Inflation in the United States rose in July after 12 straight months of declines, boosted by costlier housing. But excluding volatile food and energy prices, so-called core inflation matched the smallest monthly increase in nearly two years.
The inflation figure the government reported Thursday showed that consumer prices increased 3.2 per cent from a year earlier. That was up from a 3 per cent annual rise in June, which was the lowest rate in more than two years. The July inflation figure remained far below last year’s peak of 9.1 per cent, though still above the Federal Reserve’s 2 per cent target.
The Fed, economists and investors, though, pay particular attention to the core inflation figures for signs of where inflationary pressures might be headed. From June to July, core inflation remained a tame 0.2 per cent.
Thursday’s price data will be among the key barometers the Fed will weigh in deciding whether to continue raising interest rates. In its drive to tame inflation, the Fed has raised its benchmark rate 11 times since March 2022 to a 22-year high.
Higher gasoline prices driving uptick
A jump in energy prices has rekindled some of the inflation pressures underlying the economy. Gasoline prices have surged nearly 30 cents over the past month to a national average of $3.83 a gallon, according to AAA.
Economists say that in the fight to conquer inflation, the easy progress has likely already been achieved. Gasoline prices, for example, though liable to bounce around from month to month, have already plunged from a peak national average of more than $5 US a gallon, which was reached in June of last year after Russia’s invasion of Ukraine.
Much of the inflationary surge that began in 2021 was caused by clogged supply chains: Ports, factories and freight yards were overwhelmed by the explosive economic rebound from the pandemic recession of 2020. The result was delays, parts shortages and higher prices. But supply-chain backlogs have eased in the past year, sharply reducing upward pressure on goods prices. Prices of long-lasting manufactured goods actually dipped in June.
Now, the Fed faces a daunting problem: persistent inflationary pressures in service businesses — restaurants, hotels, entertainment venues and the like — where wages represent a substantial share of costs. Worker shortages have led many of these services companies to sharply raise pay.
Last week, for example, the Labour Department reported that average hourly wages rose 4.4 per cent in July from a year earlier, more than expected. To cover their higher labour costs, companies have typically raised their prices, thereby fueling inflation.
Another factor working against continued declines in year-over-year inflation rates is that prices soared in the first half of last year before slowing in the second half. So any price increase in July would have the effect of boosting the year-over-year inflation rate.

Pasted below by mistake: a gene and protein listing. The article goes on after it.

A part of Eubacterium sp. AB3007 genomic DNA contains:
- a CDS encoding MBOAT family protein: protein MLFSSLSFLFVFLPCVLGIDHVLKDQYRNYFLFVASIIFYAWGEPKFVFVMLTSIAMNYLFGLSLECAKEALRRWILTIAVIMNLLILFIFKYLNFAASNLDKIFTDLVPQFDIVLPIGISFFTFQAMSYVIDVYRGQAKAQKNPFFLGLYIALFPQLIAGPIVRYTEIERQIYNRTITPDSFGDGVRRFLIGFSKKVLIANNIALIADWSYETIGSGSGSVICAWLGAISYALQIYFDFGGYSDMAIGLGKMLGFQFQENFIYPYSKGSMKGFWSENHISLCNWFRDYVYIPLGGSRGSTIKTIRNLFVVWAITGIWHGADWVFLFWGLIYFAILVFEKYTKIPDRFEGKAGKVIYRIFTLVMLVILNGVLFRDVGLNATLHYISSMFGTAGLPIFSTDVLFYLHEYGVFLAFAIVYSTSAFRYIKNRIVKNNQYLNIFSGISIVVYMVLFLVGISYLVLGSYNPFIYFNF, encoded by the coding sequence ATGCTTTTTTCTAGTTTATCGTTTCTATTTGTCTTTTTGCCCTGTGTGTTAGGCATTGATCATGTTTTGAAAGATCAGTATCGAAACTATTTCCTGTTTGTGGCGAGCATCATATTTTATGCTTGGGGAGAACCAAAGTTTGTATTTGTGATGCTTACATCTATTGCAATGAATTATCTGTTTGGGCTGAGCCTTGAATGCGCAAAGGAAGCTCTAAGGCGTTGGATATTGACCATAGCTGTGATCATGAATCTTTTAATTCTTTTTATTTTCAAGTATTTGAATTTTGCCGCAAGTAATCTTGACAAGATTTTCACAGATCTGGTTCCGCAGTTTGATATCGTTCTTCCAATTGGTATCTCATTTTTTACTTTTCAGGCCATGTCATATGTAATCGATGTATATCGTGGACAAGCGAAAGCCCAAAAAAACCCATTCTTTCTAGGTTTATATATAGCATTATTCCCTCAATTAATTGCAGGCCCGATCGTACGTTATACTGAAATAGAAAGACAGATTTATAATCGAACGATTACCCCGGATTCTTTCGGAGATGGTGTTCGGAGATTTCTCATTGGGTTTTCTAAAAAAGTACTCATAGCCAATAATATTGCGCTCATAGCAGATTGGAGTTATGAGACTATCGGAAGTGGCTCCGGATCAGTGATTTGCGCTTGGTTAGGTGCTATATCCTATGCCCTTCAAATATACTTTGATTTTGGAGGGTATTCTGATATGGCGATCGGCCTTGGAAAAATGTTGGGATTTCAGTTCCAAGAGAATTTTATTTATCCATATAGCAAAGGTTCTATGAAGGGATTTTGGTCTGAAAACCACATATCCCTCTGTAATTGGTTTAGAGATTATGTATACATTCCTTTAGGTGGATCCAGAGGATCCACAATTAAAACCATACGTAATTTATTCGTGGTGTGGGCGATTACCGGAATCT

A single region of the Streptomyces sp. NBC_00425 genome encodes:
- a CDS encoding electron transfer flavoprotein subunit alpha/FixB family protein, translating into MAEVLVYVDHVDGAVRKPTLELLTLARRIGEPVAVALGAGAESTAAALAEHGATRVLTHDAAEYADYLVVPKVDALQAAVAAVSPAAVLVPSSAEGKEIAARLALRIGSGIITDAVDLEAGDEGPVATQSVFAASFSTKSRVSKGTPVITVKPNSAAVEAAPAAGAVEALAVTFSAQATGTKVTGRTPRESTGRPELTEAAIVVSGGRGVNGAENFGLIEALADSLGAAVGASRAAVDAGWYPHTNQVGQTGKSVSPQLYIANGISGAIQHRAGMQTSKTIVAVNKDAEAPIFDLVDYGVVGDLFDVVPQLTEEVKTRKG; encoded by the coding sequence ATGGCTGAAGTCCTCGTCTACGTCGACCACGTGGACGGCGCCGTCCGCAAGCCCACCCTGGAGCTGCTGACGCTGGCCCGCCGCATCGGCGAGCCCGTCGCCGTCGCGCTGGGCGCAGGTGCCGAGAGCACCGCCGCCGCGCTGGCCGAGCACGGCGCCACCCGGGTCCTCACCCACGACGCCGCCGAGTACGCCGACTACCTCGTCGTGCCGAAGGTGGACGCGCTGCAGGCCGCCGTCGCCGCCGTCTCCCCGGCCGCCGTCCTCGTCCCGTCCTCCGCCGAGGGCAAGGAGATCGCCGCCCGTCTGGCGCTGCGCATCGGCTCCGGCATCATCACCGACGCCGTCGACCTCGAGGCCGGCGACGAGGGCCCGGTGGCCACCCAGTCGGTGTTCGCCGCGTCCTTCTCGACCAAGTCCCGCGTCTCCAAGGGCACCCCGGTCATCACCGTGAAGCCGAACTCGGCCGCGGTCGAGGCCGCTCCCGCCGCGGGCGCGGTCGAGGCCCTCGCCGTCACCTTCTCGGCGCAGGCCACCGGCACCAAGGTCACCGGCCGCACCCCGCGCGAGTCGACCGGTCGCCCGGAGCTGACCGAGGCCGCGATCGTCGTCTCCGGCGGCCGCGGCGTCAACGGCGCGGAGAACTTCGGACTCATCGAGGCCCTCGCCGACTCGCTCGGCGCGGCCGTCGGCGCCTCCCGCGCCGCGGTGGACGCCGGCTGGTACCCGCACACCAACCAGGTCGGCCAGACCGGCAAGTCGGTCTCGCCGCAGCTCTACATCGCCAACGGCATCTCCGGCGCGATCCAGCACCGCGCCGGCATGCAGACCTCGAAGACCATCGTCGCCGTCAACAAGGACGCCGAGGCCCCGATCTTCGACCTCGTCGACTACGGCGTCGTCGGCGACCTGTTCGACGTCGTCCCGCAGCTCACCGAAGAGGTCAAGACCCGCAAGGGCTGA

Still, economists caution against reading too much into one month of numbers. Many of them expect inflation to continue trending lower.
Used car prices, which had skyrocketed after the pandemic, have been edging down: They dropped 5.1 per cent in July from a year earlier to $29,198 US, according to Edmunds.com. July of last year was near the peak of used-car price spikes, resulting from a scarcity of new vehicles caused by a global computer-chip shortage. Buyers who wanted new vehicles but couldn’t find them entered the used market, sending used prices sharply higher.
This year, though, used vehicle prices began to drop once automakers managed to acquire more chips and could produce more new vehicles. Many shoppers who were forced to buy used are now back in the new-vehicle market. Used-vehicle prices are expected to decline, at least modestly, through the year.
Despite chronic concerns about higher labour costs, one closely watched measure of wages and salaries — the Labour Department’s employment cost index — grew more slowly from April through June. Excluding government jobs, employee pay rose 1 per cent, less than the 1.2 per cent increase in the first three months of 2023. Compared with a year earlier, wages and salaries grew 4.6 per cent, down from a year-over-year increase of 5.1 per cent in the first quarter.
Rents, which had soared after the pandemic, are also cooling. Researchers at the Federal Reserve Bank of San Francisco wrote this week that “year-over-year shelter inflation will continue to slow through late 2024 and may even turn negative by mid-2024.”
Fed officials will have plenty of data to absorb before deciding whether to continue raising rates. Thursday’s report is the first of two CPI numbers the policymakers will see before their next meeting Sept. 19-20. In addition, their favoured inflation gauge, called the personal income expenditures price index, comes out on Aug. 31. And the August jobs report will be released Sept. 1.
Many economists and market analysts think the Fed’s most recent rate hike in July will prove to be its last: Nearly 87 per cent of traders expect no Fed hike next month, according to the CME Group’s FedWatch Tool.
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